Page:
There's been a big hue and cry about the consequences of the Environment Impact Assessment (EIA) Notification 2020 recently. Activists have rallied against the draft, arguing that it undoes a lot of the previous draft's positive points and encourages environmental violations. Here's everything to know about this contentious draft.

India set up its first EIA norms in 1994, which worked to regulate activities that access, utilise, and pollute natural resources.

All development projects since then have to comply with these norms and go through the process. This was modified in the year 2006.

Source: E360

This year, the government redrafted the notification yet again, claiming it was a means to make the EIA process more transparent and expedient. However, activists have gone to court arguing that the new draft achieves the opposite,

They claim it encourages environment violations in case of large-scale irrigation projects.

Source: PS mag

Activists have termed the new draft non-transparent, undemocratic, unjust and unaccountable.

Reports on projects’ potentially damaging impact on the environment are frequently shoddy and consultant agencies that prepare those reports for a fee are highly unreliable. There is also not enough administrative capacity to ensure compliance, leading to clearance conditions being left unchecked. Additionally, there are periodic amendments exempting one category of industries or the other from scrutiny.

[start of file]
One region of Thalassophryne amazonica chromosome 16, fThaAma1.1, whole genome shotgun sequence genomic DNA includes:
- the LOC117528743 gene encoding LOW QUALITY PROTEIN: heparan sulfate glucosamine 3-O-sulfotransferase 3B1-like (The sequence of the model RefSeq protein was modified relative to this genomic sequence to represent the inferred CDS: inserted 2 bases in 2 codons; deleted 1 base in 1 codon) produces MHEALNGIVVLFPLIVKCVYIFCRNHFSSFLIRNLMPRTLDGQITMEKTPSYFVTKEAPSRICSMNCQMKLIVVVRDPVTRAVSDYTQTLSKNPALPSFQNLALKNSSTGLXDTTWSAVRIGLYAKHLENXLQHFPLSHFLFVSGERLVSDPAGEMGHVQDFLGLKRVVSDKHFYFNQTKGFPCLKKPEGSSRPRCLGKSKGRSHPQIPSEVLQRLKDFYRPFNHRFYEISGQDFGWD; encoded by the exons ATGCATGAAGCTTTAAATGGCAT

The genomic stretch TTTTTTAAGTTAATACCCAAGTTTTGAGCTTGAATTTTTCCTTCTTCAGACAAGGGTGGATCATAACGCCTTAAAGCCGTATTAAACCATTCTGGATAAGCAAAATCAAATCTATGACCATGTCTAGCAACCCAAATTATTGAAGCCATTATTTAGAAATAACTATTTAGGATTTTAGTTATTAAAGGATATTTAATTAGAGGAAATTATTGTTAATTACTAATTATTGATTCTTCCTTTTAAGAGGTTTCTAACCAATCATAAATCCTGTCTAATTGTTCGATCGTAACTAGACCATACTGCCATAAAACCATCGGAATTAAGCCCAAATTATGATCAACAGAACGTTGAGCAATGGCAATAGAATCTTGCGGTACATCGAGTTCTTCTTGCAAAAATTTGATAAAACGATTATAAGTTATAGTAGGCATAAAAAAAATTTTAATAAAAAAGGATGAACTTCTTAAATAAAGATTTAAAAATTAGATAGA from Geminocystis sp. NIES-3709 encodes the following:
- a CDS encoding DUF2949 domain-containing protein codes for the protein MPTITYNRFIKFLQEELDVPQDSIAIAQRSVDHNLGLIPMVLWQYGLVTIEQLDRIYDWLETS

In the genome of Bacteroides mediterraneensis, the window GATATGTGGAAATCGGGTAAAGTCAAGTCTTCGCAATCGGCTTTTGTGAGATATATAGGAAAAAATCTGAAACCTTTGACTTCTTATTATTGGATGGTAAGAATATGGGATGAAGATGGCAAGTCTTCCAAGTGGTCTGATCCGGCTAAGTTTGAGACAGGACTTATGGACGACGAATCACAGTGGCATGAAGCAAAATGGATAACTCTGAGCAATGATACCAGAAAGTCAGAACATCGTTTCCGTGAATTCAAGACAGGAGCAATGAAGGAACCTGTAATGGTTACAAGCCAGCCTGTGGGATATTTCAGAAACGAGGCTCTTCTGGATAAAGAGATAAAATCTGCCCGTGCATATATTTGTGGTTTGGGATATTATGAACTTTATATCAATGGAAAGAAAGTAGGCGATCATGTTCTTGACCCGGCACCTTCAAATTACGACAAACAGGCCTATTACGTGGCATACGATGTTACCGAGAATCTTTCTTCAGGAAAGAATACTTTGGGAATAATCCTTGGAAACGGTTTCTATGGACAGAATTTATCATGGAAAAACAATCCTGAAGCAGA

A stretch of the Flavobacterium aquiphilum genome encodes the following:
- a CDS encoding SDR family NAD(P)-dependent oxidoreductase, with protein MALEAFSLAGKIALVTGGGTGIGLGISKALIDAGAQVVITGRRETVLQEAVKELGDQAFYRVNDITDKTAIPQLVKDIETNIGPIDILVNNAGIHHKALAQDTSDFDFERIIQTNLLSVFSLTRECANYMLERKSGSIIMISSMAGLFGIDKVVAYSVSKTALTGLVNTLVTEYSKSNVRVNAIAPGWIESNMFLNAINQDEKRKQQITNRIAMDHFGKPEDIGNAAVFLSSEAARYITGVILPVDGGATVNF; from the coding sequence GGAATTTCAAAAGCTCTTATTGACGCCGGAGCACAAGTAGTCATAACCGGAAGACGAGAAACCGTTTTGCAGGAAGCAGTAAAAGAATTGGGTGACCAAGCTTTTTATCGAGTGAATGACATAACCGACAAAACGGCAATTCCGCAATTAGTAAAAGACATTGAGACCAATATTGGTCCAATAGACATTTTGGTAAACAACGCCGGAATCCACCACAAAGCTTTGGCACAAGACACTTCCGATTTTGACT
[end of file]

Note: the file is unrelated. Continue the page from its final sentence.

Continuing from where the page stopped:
Source: Mongabay

The draft essentially increases the government’s discretionary power while curtailing public feedback regarding environmental safety.

The removal of these conditions means that projects could be proposed dangerously close to eco-sensitive zones. Hydro-electric projects lesser than 25MW will not need an EIA, which means that large projects proposed in the Himalayan region or in the western ghats may be split on paper into smaller ones of 25MW, thus bypassing environmental scrutiny.

Source: Mongabay

All inland waterways projects and expansion/widening of national highways, including roads that cut through forests and dredging of major rivers, will be exempt from prior clearance.

There is also no scope for any public complaint about violations in the new draft. The violators themselves will have to disclose that they broke the law, which is ridiculous and self defeating.

Source: BBC

The Delhi High Court has now extended the deadline for public feedback on the draft Environment Impact Assessment till August 11. Considering the unchecked plundering of natural resources in our country, it is crucial that complaints against this draft are heard.